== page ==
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Just Let Me Die Here (A Serialized Novel) 18

by Megan Clancy 6 months ago in Series · updated 2 months ago

Chapter 18

Just Let Me Die Here (A Serialized Novel) 18
Photo by Gregory Pappas on Unsplash

They are gone. My husband is gone and he took my daughter. He left me and took her with him. He took her. He took her. I am repeating it over and over and apparently not just in my head. I can hear my voice echoing in the room as Ruth walks me to one of the chairs by the window, trying to calm me.

“Shhh, dear. We’ll figure this all out. I’m sure it’s just a misunderstanding,” she says, attempting sincerity but not too convincingly. This, Tucker leaving me, taking Millie, is suddenly my biggest fear realized. Until this point, I hadn’t even considered that it was a possibility, but now that it’s happened, I know that this is what I have always dreaded. The one person who I trusted beyond compare has not only left me and broken my heart, but he’s taken the one thing that means more to me than anything else in this world.

She’s better off without you.

I had told myself not to rush in, that relationships were not to be trusted. But something just felt right with Tucker. Nothing about it had been rational. That should have been my red flag. But I trusted Tucker. More than any other person I had ever met, I knew he was the one I could be with. Then we got married and we had Millie and deep down I believed that this made our bond permanent. But why? Hadn’t that been the exact bond that my parents had? The exact bond that was torn apart and the exact bond that I was certain I never needed in my life? I am now the mother that has been torn from my daughter’s life. The mother I had always feared I would be.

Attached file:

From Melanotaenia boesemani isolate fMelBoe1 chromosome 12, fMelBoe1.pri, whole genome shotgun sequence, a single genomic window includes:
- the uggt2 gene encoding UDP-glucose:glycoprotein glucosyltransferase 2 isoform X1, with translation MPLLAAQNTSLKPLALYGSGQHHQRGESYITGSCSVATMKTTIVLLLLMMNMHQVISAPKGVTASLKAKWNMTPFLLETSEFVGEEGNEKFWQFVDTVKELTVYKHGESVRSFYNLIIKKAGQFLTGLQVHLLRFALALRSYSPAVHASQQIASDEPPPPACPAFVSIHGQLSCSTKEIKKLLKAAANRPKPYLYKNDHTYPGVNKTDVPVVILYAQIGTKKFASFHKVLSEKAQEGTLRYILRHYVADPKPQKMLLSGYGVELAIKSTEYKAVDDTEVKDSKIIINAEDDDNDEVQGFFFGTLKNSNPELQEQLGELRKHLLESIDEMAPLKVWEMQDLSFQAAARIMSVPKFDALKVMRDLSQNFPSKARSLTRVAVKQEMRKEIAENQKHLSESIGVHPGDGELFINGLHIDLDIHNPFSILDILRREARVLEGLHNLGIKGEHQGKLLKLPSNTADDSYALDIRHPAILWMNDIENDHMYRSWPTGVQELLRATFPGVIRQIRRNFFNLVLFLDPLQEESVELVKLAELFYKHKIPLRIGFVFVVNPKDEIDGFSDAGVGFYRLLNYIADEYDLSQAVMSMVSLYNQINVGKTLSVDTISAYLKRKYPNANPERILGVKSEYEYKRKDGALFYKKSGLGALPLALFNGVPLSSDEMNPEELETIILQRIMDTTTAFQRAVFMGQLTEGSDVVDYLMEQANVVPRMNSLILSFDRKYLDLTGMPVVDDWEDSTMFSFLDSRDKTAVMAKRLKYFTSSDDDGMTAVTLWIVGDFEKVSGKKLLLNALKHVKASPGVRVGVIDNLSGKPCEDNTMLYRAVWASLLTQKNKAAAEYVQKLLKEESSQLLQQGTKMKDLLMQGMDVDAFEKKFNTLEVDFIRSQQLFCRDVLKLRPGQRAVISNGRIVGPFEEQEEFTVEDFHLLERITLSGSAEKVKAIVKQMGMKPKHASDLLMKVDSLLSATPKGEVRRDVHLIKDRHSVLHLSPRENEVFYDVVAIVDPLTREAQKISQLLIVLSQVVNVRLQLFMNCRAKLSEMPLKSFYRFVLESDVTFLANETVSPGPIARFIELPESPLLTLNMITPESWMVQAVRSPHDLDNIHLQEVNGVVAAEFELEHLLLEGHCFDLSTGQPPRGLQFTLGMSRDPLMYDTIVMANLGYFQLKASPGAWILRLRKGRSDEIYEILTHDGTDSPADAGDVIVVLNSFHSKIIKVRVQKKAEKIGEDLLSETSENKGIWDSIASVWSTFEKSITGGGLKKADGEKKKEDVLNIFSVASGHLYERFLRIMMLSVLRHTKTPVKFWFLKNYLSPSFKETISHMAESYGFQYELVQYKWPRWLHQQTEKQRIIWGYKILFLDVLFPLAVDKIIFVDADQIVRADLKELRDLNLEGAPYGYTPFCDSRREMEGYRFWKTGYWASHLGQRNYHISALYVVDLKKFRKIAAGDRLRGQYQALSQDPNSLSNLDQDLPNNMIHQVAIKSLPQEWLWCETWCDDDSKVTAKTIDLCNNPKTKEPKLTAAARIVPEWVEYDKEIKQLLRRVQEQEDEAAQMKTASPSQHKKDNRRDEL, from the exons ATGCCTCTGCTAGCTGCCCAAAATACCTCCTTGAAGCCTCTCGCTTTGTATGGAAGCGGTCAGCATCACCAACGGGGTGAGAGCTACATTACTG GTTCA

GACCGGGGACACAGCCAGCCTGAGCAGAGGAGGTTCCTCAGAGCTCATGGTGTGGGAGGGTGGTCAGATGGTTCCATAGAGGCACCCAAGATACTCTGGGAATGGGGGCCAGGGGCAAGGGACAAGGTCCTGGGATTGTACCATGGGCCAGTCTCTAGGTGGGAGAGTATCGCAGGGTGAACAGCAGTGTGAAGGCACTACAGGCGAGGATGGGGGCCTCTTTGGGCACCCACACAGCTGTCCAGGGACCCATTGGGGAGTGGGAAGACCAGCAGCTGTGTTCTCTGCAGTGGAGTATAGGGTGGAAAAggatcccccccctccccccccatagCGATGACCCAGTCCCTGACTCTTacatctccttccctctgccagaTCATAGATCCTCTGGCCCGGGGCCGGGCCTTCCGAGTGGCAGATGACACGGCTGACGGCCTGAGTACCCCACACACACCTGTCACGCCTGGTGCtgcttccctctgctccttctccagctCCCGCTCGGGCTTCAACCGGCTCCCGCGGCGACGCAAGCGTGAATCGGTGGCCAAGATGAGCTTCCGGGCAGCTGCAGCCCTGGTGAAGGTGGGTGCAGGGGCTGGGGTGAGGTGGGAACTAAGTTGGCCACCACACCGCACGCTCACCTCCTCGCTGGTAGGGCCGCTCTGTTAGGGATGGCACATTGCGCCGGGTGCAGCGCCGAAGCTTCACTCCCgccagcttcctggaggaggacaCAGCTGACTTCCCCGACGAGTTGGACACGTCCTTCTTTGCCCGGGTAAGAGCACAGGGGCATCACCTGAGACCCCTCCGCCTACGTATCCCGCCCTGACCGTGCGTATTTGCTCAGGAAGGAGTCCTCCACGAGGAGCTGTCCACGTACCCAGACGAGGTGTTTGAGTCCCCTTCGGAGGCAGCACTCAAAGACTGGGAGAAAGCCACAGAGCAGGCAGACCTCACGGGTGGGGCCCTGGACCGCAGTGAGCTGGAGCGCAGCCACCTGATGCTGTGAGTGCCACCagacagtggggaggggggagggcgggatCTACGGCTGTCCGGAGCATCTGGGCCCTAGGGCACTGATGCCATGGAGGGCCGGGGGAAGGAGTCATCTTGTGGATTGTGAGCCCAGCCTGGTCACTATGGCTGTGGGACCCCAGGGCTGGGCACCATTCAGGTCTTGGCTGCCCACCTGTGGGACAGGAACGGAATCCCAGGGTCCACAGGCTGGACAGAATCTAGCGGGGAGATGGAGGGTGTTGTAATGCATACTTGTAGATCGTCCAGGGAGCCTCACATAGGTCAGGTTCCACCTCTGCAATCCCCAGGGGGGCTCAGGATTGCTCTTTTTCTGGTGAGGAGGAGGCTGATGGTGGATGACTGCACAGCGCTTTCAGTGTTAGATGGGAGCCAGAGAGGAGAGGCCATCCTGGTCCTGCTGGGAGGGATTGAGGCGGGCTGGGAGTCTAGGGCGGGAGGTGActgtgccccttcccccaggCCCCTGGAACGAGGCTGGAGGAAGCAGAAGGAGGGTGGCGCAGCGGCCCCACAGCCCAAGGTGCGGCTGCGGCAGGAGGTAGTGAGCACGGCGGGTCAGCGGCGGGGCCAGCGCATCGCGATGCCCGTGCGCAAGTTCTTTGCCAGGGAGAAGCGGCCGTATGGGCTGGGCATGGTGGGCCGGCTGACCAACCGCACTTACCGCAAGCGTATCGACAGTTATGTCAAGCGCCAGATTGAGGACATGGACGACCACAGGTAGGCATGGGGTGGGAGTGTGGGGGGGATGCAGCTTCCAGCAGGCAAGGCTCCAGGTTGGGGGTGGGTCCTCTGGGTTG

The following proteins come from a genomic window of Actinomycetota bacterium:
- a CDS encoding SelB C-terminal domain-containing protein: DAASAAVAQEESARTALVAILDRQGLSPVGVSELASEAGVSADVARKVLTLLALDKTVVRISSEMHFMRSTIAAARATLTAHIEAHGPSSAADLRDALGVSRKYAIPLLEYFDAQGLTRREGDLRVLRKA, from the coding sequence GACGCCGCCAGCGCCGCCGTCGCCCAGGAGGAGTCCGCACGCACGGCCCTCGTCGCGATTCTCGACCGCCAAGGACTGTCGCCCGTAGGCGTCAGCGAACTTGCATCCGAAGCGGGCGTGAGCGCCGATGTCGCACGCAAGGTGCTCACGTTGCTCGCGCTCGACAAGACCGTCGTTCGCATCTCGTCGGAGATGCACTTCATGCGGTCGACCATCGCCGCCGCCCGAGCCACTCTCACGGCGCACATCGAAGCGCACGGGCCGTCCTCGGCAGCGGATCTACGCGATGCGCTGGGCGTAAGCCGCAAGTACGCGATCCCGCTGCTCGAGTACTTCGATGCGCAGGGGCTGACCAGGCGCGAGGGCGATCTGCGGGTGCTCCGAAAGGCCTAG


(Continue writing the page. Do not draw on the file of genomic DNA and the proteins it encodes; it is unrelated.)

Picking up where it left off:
Like mother, like daughter.

This is all your fault.

My mother died when I was just four years old. A car accident caused by a drunk driver. Her. It was her choice to leave us, I came to believe. A belief only further established by my father’s underlying anger towards her. He never talked about it, but I knew the truth. It was her choice to have those drinks. Her choice to get into the car. Her choice to drive the wrong way down the highway until slamming into an oncoming semi-truck. I learned this last bit by searching through newspaper archives at the library when I was twelve. But at four, all I knew was that my mom was gone and my dad was sad. My dad never wanted to talk about it, but I knew why she did what she did. My mother hadn’t wanted me. She didn’t love me enough. That’s why she left.

From the moment I found out I was pregnant, I was determined to be everything my mother hadn’t been. But the closer I got to my due date, the more panicked I became at my lack of role model in the area of motherhood, and the more I worried that I would become exactly what my mother had been. I started off not really even wanting children. I wasn’t sure whether a child would fit into the life I had imagined for myself. The life Tucker and I had begun to build together. But as the pregnancy progressed, I had become terrified over the distance I already felt from the child growing inside me. What if I couldn’t love her the way she should be loved. We found out early on that we were having a girl. Tucker was elated. My anxiety was further heightened by the pressure I felt in raising a daughter.

“I just don’t think I’m meant to be a mom,” I told Tucker one night over Chinese take-out. I was crying into a pile of fried rice and crispy sesame chicken on the plate that was balanced on my round belly. It was the second time I had cried that night. Earlier, on the phone with the restaurant, I had a complete break-down over the decision between beef and chicken. But these tears were even more panicked. “I can’t do it. I’m not mother material.” Tucker had promised it would be okay. He would always be there for our child. Now, he’s taken her.